Conrad Shipyard: Strength in Diversity
Conrad Shipyard has been a fixture in the inland and offshore new construction and repair marine market for more than six decades. This year the Morgan City, La., company celebrates its 65th anniversary, and while much has changed since the company’s inception in 1948, many of the company’s core values stand strong, namely its adherence to building quality products.
Conrad specializes in the construction, conversion and repair of a wide variety of marine vessels for commercial and governmental customers. It has four shipyards – the main facility in Morgan City, two yards in Amelia, La., and a yard in Orange, TX – and a strong backlog in the newbuild, conversion and repair markets.
A recent addition to the Conrad stable, conveniently located adjacent to its Amelia, La., facility, it is dubbed “Deepwater South.” It is a new construction facility, an additional 50 acres, with the ability to build barges more than 300 ft. in length.
In overview Conrad has a very diverse operation, and an adherence to a philosophy that focuses on customer service. It’s focus on customer service and ability to spot new market opportunities make it a progressive, aggressive and capable competitor in the vibrant Gulf of Mexico region. “With four shipyards, we manage to keep capacity available to handle a diversity of projects,” said Robert A. Sampey II, Business Development Manager, Conrad Shipyard.
“We’ve kept on time delivery as one of our key points.”
Driven simultaneously by the need to replace aging petroleum barge tonnage and by the looming need to transport energy as a result of “fracking” activities in the Midwest, business for Conrad’s signature 30,000 barrel petroleum tank barge has been strong, according to Gary Lipely, Director of Sales & Marketing. “Our shipbuilding business is diverse and strong,” and some of the recent and current jobs include:
• LPG Barges
• Tank barges
• Deck Barges
• Crane Barges
“That doesn’t include everything, but is a highlight of what we’re building across our four shipyards,” said Lipely.
Diversity is Key
While Conrad has built and maintained its reputation on its barge business, the diversity of its operation and continued eye towards new opportunities and markets keeps the company humming along. It, like the rest of the industry, is always looking for opportunities in the marine market. Sampey said that Conrad’s build strategy, which stresses diverse manufacturing capabilities and quick delivery cycles, will continue to be key to success in existing markets as well as emerging markets. “When something does come up, we have the capacity to handle short run projects, we’re going to have the building slots available to meet these short deliveries in the emerging market.”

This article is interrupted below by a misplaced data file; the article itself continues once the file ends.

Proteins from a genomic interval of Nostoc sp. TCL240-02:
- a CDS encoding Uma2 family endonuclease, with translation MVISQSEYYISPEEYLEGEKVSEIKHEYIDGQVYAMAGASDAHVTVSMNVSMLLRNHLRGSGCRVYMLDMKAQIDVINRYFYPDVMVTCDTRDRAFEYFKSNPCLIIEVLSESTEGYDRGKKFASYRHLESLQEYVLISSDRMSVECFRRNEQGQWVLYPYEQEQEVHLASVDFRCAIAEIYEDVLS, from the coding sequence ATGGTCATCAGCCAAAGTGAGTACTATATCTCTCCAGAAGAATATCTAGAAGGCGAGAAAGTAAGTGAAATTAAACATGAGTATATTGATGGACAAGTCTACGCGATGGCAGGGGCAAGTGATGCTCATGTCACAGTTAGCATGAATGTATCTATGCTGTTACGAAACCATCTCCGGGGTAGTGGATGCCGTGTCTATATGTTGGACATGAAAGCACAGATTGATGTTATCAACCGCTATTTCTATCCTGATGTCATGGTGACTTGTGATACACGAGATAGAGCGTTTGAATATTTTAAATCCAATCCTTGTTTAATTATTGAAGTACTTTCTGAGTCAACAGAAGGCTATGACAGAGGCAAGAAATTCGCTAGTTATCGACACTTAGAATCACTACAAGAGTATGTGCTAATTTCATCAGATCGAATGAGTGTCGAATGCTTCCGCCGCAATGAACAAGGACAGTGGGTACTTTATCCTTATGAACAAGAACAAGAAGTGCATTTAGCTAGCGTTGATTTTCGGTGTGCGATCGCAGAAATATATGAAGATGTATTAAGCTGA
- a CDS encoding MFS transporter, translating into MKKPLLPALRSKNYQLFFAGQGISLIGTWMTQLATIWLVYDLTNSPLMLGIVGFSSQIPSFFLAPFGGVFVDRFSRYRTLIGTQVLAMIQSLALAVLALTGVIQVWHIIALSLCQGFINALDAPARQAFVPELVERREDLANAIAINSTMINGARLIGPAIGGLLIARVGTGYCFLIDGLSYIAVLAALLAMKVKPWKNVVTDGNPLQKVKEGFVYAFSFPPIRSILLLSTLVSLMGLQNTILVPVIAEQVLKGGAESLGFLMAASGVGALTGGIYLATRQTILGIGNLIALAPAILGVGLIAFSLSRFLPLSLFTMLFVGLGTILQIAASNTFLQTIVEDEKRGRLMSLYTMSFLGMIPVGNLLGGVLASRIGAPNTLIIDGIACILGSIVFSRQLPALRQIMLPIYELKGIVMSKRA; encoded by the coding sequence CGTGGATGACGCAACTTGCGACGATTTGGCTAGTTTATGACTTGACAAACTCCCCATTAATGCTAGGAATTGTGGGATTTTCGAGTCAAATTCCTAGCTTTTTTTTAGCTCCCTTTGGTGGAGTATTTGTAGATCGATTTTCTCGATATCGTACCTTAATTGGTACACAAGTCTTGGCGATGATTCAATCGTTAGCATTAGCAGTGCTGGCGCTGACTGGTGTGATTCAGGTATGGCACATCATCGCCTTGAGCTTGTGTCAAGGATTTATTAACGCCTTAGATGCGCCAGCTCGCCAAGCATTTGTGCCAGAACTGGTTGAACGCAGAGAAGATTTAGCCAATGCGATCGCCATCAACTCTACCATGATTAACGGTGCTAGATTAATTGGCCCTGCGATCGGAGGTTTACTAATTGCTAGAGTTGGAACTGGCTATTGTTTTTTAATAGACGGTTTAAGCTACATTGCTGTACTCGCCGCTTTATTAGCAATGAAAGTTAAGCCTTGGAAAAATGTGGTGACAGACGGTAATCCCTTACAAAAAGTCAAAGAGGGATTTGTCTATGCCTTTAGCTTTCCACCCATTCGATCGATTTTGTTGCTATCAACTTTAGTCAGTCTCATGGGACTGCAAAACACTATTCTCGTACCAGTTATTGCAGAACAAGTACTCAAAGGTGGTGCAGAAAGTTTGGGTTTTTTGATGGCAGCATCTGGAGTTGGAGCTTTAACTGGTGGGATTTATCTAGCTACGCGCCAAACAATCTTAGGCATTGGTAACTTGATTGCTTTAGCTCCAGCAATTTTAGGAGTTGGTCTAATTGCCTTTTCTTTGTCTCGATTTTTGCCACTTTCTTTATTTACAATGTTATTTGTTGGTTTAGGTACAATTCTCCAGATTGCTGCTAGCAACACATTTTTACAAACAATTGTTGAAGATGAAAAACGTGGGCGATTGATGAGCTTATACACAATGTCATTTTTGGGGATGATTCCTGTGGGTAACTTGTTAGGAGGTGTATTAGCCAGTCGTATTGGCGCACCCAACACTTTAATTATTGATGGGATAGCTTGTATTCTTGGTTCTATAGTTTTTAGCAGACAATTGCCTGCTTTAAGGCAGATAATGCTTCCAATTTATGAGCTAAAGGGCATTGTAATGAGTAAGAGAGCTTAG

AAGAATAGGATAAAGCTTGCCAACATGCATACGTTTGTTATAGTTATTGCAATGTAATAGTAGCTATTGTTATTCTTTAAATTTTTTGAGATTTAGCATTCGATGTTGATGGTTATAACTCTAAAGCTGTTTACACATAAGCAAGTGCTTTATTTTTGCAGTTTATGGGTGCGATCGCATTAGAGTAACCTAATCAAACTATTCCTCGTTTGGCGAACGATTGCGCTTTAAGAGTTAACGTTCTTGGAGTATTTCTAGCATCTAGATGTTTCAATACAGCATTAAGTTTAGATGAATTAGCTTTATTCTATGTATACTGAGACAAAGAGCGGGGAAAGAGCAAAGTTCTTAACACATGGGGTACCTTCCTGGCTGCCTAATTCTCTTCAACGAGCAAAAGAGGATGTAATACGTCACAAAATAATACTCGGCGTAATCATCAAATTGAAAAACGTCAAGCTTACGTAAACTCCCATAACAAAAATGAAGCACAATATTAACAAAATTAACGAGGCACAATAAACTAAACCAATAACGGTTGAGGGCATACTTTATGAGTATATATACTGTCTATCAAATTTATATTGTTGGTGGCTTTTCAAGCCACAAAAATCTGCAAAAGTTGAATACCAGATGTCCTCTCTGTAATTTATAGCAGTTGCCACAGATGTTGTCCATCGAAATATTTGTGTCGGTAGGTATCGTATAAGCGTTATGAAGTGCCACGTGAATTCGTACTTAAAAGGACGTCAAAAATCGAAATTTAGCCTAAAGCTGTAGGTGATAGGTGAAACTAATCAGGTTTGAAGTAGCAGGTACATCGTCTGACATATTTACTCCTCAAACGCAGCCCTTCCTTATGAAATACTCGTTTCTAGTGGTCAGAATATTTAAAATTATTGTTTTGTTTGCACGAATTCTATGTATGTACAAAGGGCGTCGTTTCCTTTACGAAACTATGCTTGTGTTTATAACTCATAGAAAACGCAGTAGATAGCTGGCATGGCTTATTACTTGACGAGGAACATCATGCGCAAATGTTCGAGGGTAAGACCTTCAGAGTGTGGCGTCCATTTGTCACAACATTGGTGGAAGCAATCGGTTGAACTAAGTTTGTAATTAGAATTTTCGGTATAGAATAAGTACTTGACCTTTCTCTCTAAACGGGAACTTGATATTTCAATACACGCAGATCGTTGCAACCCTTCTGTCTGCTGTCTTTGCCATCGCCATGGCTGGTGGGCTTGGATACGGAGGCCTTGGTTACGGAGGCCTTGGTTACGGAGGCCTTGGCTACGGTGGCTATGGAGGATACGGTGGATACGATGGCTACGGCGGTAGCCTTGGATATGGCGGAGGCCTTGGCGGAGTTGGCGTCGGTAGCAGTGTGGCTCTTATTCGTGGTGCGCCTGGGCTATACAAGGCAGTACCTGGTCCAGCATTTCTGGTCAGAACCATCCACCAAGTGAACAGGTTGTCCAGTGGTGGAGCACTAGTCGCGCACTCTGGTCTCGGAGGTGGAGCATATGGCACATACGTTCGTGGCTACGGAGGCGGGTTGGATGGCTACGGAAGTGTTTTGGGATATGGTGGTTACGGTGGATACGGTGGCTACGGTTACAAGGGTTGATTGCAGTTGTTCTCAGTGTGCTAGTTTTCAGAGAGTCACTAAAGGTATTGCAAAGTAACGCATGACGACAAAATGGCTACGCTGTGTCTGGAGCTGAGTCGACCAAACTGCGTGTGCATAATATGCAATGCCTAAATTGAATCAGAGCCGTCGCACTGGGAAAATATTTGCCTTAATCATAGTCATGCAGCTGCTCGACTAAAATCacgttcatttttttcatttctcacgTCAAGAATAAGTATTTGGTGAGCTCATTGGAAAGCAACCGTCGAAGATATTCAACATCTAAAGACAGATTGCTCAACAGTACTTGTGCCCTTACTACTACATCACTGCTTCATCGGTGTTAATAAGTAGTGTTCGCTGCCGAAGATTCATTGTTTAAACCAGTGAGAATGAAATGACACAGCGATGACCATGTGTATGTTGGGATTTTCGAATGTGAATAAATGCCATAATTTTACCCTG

As the energy profile of the United States continues to change, so does the prospects for marine equipment. The quick evolution of the shale gas market has been a boom for builders, suppliers and transporters. “When you look at it, it’s not only about the barges,” said Sampey, “We’re very interested in exploring all this market has to offer.”
In assessing the current status and market potential of its business, Sampey and Lipely put it simply: “We have had a very successful run over the last few years.”
Conrad Q1 ‘13 Results
In May Conrad Industries, Inc. announced its first quarter 2013 results and backlog. For the quarter ended March 31, 2013, Conrad achieved net income of $5.9m and earnings per diluted share of $0.99 compared to net income of $3.2m and earnings per diluted share of $0.52 during the first quarter of 2012. The diluted shares for the quarter ended March 31, 2013 are 6m compared to 6.1m for the quarter ended March 31, 2012.
Conrad’s backlog was $125.5m at March 31, 2013 compared to $120.7 million at December 31, 2012 and $70.8 million at March 31, 2012.
(As published in the September 2013 edition of Maritime Reporter & Engineering News - www.marinelink.com)
Other stories from September 2013 issue
- Shale Oil Is it a Threat to Future Deepwater Development? page: 12
- ZF Marine Propulsion Systems page: 14
- Interview: MAN Diesel & Turbo Head of R&D, Søren H. Jensen, page: 18
- Efforts continue to improve the Modeling of Thrusters page: 24
- GPS Spoofing and the Potential Perils to Ships at Sea page: 26
- Mitigation of Shock & Vibration on Fast Boats page: 30
- LNG Capital Expenditure page: 34
- Safety in Numbers page: 38
- Poland’s Maritime U. page: 40
- Back to School page: 48
- Pick Me Up page: 52
- Liebherr Wins Significant Ship Crane Order page: 54
- BAE Yards Busy with PSV Newbuilds, Ship Repairs page: 58
- The Ties that Bind page: 60
- Floating Production Systems: A Big Opportunity for Shipyards page: 62
- Kirby Corp. CEO Joe Pyne is "No Ordinary Joe" page: 68
- Bollinger Builds page: 78
- Conrad Shipyard: Strength in Diversity page: 82
- SCANIA Powers Ahead in Workboat Market page: 84
- MAN Diesel & Turbo and the Tier-III Age page: 86
- Offshore Service Vessels page: 94
- W&O Expands Repertoire page: 98
- Tech Profile: Colfax CM-1000 page: 102
- A “Look Under the Hood” page: 106
- Beier Radio page: 108
- Carnival to Develop New Emission Reduction Tech page: 110
- Fire Protection for LNG-fueled Ships page: 118
- A Shipyard First Bug-O System’s Heavy-Duty MDS and Hardcoat Anodized Rail page: 120